Sunday, March 02, 2008

Weekend update.

Well I didn't quite get in a mega-mileage weekend, but it was still a great time. So here is the report of such times of greatness.

Friday night was the 29er Trifecta. I got there at about 6:15pm figuring I'd catch up with peeps I haven't talked to in a while. The roll-out time was supposed to be 6:30, but Lincoln peeps had to get there and Shim had to put flat pedals on his fixie. Both situations completely understandable. Right. The group of about 35 got going a little before 7pm. Within 6 blocks we had 2 flats. Yeah, that was fantabulous. After we got going, it was really interesting watching the reactions of drivers and passerbys. Some people asked from their cars, "What group are you with," or, "How far are you guys going?" Most drivers that were going in the opposite direction on a 2 way street stopped dead in their tracks. I guess it was kinda weird seeing a group of 30 some cyclists coming at you with insane headlights. Ryan Feagan had a home-made light that had to be the brightest thing I've ever seen. Basically it was like a car's highbeams. He had it on strobe most the night so we could do shadow puppets on the trees as we rode along. Other notes of interest: Nate Woodman and Matt Gersib are magicians on their bikes. Nate had a fixie, but rode the thing like it was 2nd nature to him with skids, bunny hops, and some strong climbing. Matt would put on mini-trials sessions any time we stopped. He can ride his 29er like a BMX bike. On the route, there was this huge climb that I didn't know even existed. Just West of 30th St on Belvedere blvd, it's a 3 or 4 block climb that snakes back and forth. It was murder on a single speed. That is, unless you're Eric Brunt (the guy in the middle) who was on a 46x19 fixed. He made it look easy, along with all the other climbs of the day. I think he lives on his bike though, so that makes sense. So that was about 30 miles in 3-4 hours. Nice easy pace with lots of stops. Plenty of time to socialize and enjoy the night.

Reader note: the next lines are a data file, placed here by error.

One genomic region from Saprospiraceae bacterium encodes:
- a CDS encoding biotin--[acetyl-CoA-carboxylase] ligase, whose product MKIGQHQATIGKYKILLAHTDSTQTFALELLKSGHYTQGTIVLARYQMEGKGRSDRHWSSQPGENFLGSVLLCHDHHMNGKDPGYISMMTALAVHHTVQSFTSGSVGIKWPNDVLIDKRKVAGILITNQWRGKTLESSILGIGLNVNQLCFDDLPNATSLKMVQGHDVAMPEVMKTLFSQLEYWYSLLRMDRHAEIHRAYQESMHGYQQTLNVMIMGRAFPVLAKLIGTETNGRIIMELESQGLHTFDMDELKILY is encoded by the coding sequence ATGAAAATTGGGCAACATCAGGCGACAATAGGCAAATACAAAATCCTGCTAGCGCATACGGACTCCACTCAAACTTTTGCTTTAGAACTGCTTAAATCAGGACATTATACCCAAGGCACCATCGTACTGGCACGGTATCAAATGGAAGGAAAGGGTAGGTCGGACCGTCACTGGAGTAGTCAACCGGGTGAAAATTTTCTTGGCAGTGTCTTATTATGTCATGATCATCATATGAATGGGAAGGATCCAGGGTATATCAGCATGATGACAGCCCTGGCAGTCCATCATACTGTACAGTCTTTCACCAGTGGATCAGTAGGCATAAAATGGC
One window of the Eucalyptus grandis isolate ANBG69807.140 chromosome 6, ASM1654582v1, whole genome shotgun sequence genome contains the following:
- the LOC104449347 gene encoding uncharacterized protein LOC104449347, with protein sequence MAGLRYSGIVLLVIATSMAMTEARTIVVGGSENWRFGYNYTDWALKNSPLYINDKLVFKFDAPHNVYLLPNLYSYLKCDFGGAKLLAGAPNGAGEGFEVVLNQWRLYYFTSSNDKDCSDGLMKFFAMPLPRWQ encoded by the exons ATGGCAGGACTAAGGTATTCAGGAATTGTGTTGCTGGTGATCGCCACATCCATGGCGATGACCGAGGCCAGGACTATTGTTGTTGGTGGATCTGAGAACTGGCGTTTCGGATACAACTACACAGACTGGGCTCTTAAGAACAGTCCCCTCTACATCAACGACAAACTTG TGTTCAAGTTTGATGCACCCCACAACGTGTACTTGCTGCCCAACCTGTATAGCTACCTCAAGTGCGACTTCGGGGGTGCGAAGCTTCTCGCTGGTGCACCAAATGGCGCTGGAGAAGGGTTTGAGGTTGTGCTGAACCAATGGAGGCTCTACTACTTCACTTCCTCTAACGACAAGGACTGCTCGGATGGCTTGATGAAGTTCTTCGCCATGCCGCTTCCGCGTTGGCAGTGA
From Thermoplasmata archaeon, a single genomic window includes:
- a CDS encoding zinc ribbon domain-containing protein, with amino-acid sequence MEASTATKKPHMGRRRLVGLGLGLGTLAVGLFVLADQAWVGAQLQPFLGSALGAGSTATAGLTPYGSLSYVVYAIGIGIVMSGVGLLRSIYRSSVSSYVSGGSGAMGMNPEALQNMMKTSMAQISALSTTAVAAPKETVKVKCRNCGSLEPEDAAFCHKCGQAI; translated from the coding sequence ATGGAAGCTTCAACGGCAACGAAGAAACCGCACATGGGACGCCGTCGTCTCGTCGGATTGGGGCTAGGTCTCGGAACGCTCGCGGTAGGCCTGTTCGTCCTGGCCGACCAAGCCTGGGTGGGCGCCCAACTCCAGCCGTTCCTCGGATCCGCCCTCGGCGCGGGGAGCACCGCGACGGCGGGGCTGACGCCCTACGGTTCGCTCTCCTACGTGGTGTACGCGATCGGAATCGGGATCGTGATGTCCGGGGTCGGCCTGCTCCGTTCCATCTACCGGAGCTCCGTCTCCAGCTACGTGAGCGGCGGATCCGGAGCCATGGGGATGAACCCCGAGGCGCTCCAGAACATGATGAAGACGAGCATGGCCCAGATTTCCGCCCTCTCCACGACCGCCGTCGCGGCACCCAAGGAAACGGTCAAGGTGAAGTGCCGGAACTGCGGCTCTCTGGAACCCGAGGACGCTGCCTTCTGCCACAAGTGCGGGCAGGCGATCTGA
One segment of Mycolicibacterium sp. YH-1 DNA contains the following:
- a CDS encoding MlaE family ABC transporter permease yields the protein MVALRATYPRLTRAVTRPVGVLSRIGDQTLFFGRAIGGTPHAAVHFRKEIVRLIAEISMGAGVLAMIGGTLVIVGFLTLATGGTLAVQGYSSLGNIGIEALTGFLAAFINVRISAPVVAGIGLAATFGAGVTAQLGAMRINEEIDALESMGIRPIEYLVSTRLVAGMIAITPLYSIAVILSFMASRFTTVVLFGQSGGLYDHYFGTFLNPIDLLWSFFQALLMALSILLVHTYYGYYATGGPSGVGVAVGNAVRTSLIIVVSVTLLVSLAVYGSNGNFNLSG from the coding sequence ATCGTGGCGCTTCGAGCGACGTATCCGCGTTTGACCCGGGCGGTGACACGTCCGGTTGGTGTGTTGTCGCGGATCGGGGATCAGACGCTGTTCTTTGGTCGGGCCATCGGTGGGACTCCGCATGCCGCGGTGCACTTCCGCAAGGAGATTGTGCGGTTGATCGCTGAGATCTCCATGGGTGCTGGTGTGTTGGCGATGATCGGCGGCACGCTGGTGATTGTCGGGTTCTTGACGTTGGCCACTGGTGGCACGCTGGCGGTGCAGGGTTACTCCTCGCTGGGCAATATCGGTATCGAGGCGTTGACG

Saturday was a group ride extravaganza. I had 6 other riders at my house before we took off to join the Bike Masters ride, Ryan Legg, Brady, Matt, Sean, Ryan and Roxy. I was kind enough to let Sean use my racing machine while I used my commuting tank. We had to hurry to the BM ride since we started late and there was just a couple good climbs getting there. Then we waited as others were more late than we were. I guess that's to be expected when the lot is full of 30-40 people! We took off and the nice weather must have fueled some people's rage as the first 45 minutes turned into a hammerfest. The group strung out for a good mile as some wanted a nice leisurely pace and others had to show their stuff. I was stuck in the middle not able to show my stuff on a 25-ish pound 1x9 geared noodle. Everyone came back together at the Elk City turn, however. We headed towards Waterloo and I was able to keep up as it was mostly downhill. A flat happened right before town, so the group had a long rest break at the convenience store. After significant resting, we got going, but had to split from the group since a few of us had to get going home. Bryan, John P, Ryan L, Brady, Sean, Matt, and I ventured home. It eventually became a death march for half our group as the weather and life schedules have not been kind to most. Overall a fun ride with some very welcomed warm weather.